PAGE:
But if there is suffering that cannot be forgotten, there is heroism, too.
The mythic narrative that we tell ourselves is that we suffer, and then we rise up and refuse to suffer any longer. This is the great narrative of the American Revolution and of all subsequent revolutions. It is also the narrative of the AIDS years. We were dying, and nobody seemed to care. And then, because nobody cared, the gay community set about caring for itself. It was when Gay Men’s Health Crisis was founded in New York, and when AIDS Action Committee was founded in Boston.
It is also the narrative of the Stonewall Riots. We suffered abuse, and then on the night of June 28, 1969, we refused to go quietly into the paddy wagon, and we rose up and fought back, and we’ve been fighting back ever since.
It’s the narrative of the summer of 1984, in Bangor, Maine, after Charlie Howard was murdered. Gay people who had suffered quietly walked out of the Unitarian-Universalist Church and walked down to the center of town letting everyone know that they were there and were not going away.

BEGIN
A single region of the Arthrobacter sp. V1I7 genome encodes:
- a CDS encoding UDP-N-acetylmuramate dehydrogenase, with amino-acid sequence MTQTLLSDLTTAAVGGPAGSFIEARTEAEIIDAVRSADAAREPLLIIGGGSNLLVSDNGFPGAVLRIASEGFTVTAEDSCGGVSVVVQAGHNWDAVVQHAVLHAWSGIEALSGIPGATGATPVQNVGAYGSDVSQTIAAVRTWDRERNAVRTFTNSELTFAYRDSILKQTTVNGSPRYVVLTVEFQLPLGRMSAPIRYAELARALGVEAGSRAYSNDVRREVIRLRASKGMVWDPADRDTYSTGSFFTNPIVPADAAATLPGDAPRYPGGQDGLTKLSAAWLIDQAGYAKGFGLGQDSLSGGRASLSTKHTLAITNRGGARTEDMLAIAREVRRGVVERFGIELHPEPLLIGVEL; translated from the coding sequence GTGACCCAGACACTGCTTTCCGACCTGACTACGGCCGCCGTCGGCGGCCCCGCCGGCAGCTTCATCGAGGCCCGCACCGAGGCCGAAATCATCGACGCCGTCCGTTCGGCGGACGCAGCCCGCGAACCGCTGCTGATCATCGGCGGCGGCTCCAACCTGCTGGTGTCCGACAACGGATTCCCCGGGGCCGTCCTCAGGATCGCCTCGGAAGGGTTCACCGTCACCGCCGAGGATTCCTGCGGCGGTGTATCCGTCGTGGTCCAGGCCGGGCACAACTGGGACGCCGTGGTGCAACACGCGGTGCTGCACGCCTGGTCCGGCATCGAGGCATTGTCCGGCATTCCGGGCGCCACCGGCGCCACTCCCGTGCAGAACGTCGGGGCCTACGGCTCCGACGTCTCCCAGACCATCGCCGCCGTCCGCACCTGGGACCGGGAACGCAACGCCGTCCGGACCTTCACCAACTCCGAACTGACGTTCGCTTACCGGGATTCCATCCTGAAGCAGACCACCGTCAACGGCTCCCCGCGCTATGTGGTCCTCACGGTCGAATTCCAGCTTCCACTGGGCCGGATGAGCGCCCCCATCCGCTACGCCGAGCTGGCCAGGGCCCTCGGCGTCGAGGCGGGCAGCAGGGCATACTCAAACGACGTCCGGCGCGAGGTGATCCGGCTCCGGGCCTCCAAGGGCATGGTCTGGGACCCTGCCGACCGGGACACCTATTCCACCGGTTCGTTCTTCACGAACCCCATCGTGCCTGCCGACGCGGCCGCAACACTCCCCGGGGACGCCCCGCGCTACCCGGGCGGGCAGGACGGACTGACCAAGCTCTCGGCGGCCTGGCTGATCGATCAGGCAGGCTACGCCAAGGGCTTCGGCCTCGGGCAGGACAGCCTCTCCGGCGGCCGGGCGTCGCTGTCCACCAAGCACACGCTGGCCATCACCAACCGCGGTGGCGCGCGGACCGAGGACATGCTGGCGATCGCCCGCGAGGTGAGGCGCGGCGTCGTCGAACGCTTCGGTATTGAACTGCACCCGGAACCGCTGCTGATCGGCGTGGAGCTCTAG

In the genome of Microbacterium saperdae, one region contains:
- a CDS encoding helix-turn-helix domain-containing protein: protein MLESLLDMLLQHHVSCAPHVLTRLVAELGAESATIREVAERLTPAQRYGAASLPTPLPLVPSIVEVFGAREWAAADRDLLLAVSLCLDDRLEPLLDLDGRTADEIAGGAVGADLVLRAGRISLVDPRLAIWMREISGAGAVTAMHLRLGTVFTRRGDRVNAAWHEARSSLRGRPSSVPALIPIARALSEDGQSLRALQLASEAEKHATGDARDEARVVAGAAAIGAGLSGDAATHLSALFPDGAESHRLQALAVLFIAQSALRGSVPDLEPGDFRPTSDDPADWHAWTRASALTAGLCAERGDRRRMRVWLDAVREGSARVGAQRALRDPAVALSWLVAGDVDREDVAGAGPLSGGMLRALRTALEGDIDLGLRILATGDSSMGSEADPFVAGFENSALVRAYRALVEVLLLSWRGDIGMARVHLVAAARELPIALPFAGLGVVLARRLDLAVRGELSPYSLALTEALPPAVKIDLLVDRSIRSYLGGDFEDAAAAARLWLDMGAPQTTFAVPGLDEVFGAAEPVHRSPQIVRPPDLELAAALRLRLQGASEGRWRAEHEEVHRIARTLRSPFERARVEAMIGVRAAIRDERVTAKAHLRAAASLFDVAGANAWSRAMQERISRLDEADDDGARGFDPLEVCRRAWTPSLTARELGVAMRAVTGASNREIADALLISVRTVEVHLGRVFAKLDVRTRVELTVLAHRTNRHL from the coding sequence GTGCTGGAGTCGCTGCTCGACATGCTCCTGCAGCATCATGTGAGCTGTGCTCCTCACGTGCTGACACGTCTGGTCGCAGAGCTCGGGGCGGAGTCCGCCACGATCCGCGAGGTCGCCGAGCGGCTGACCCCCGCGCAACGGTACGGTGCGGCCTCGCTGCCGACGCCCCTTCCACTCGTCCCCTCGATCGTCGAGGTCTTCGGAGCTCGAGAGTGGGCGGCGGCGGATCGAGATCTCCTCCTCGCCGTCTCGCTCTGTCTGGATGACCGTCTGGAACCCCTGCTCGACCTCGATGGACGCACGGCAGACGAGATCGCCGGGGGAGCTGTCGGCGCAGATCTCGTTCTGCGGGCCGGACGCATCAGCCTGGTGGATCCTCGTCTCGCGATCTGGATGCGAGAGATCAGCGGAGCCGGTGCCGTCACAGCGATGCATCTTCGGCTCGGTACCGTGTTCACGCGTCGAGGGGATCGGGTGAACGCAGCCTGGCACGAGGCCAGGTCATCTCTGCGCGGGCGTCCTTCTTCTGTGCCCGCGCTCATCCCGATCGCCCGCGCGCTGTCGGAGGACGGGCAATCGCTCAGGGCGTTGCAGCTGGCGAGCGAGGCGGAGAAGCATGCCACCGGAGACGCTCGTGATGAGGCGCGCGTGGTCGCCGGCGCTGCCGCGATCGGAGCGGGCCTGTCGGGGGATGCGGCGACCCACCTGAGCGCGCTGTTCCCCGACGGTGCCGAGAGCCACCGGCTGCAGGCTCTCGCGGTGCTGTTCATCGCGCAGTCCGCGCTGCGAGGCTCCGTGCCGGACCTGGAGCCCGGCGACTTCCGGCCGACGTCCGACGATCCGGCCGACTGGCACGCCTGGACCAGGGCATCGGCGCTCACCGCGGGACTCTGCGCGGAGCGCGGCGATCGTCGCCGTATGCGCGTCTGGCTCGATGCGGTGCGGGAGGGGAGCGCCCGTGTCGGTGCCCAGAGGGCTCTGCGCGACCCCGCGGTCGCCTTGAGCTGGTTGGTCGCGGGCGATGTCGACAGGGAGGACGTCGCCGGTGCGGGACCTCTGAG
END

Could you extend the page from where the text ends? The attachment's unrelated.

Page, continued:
Most of the people who walked out of the church in Bangor, straight into the glare of the lights of television cameras, had not come out before, and were now choosing the most public possible way to come out. There were many people who weren’t, and none of us knew what we were walking out into, when we exited the church.
There is drama to that narrative, and the gay community has played it out over and over during the last fifty or sixty years. The story has everything for the novelist—suffering, anguish, anger, refusal, heroism. Every time someone comes out, he or she acts out this narrative again. It’s a universal theme, and it’s another way we show our common humanity.